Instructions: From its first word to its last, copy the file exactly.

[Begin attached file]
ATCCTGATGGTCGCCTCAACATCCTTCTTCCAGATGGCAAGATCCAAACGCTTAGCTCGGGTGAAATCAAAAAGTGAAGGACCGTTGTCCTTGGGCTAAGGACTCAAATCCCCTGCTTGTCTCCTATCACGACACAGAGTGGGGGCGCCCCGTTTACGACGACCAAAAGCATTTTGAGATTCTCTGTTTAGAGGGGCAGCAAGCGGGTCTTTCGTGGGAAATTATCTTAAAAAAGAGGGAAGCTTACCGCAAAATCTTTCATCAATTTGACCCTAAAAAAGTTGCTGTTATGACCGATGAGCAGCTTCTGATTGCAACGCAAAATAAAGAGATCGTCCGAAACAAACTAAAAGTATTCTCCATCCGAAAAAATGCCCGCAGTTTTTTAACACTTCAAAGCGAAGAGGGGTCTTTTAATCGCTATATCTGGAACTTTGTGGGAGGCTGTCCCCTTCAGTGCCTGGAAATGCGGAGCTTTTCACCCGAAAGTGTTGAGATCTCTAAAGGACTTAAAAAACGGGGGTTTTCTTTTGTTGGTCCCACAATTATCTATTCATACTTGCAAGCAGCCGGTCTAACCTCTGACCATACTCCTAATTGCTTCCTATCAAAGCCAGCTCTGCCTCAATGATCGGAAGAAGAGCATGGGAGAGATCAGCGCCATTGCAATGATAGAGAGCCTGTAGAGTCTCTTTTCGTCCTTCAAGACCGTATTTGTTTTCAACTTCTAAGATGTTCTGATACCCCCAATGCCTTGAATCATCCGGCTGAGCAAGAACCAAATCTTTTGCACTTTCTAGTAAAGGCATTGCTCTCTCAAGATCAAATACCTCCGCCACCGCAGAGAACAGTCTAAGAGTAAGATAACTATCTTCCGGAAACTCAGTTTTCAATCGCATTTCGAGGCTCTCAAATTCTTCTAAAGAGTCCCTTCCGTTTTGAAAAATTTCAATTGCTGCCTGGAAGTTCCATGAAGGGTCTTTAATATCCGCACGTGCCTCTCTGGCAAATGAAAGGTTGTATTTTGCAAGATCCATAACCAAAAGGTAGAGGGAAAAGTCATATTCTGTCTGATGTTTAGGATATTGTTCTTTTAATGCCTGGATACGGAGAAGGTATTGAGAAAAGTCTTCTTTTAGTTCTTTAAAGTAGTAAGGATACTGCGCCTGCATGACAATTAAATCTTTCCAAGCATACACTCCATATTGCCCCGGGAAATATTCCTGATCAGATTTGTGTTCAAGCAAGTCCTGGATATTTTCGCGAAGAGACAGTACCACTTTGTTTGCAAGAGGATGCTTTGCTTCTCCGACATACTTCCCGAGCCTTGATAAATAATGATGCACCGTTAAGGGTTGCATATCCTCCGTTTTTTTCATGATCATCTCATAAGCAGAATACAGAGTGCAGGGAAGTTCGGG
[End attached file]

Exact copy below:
ATCCTGATGGTCGCCTCAACATCCTTCTTCCAGATGGCAAGATCCAAACGCTTAGCTCGGGTGAAATCAAAAAGTGAAGGACCGTTGTCCTTGGGCTAAGGACTCAAATCCCCTGCTTGTCTCCTATCACGACACAGAGTGGGGGCGCCCCGTTTACGACGACCAAAAGCATTTTGAGATTCTCTGTTTAGAGGGGCAGCAAGCGGGTCTTTCGTGGGAAATTATCTTAAAAAAGAGGGAAGCTTACCGCAAAATCTTTCATCAATTTGACCCTAAAAAAGTTGCTGTTATGACCGATGAGCAGCTTCTGATTGCAACGCAAAATAAAGAGATCGTCCGAAACAAACTAAAAGTATTCTCCATCCGAAAAAATGCCCGCAGTTTTTTAACACTTCAAAGCGAAGAGGGGTCTTTTAATCGCTATATCTGGAACTTTGTGGGAGGCTGTCCCCTTCAGTGCCTGGAAATGCGGAGCTTTTCACCCGAAAGTGTTGAGATCTCTAAAGGACTTAAAAAACGGGGGTTTTCTTTTGTTGGTCCCACAATTATCTATTCATACTTGCAAGCAGCCGGTCTAACCTCTGACCATACTCCTAATTGCTTCCTATCAAAGCCAGCTCTGCCTCAATGATCGGAAGAAGAGCATGGGAGAGATCAGCGCCATTGCAATGATAGAGAGCCTGTAGAGTCTCTTTTCGTCCTTCAAGACCGTATTTGTTTTCAACTTCTAAGATGTTCTGATACCCCCAATGCCTTGAATCATCCGGCTGAGCAAGAACCAAATCTTTTGCACTTTCTAGTAAAGGCATTGCTCTCTCAAGATCAAATACCTCCGCCACCGCAGAGAACAGTCTAAGAGTAAGATAACTATCTTCCGGAAACTCAGTTTTCAATCGCATTTCGAGGCTCTCAAATTCTTCTAAAGAGTCCCTTCCGTTTTGAAAAATTTCAATTGCTGCCTGGAAGTTCCATGAAGGGTCTTTAATATCCGCACGTGCCTCTCTGGCAAATGAAAGGTTGTATTTTGCAAGATCCATAACCAAAAGGTAGAGGGAAAAGTCATATTCTGTCTGATGTTTAGGATATTGTTCTTTTAATGCCTGGATACGGAGAAGGTATTGAGAAAAGTCTTCTTTTAGTTCTTTAAAGTAGTAAGGATACTGCGCCTGCATGACAATTAAATCTTTCCAAGCATACACTCCATATTGCCCCGGGAAATATTCCTGATCAGATTTGTGTTCAAGCAAGTCCTGGATATTTTCGCGAAGAGACAGTACCACTTTGTTTGCAAGAGGATGCTTTGCTTCTCCGACATACTTCCCGAGCCTTGATAAATAATGATGCACCGTTAAGGGTTGCATATCCTCCGTTTTTTTCATGATCATCTCATAAGCAGAATACAGAGTGCAGGGAAGTTCGGG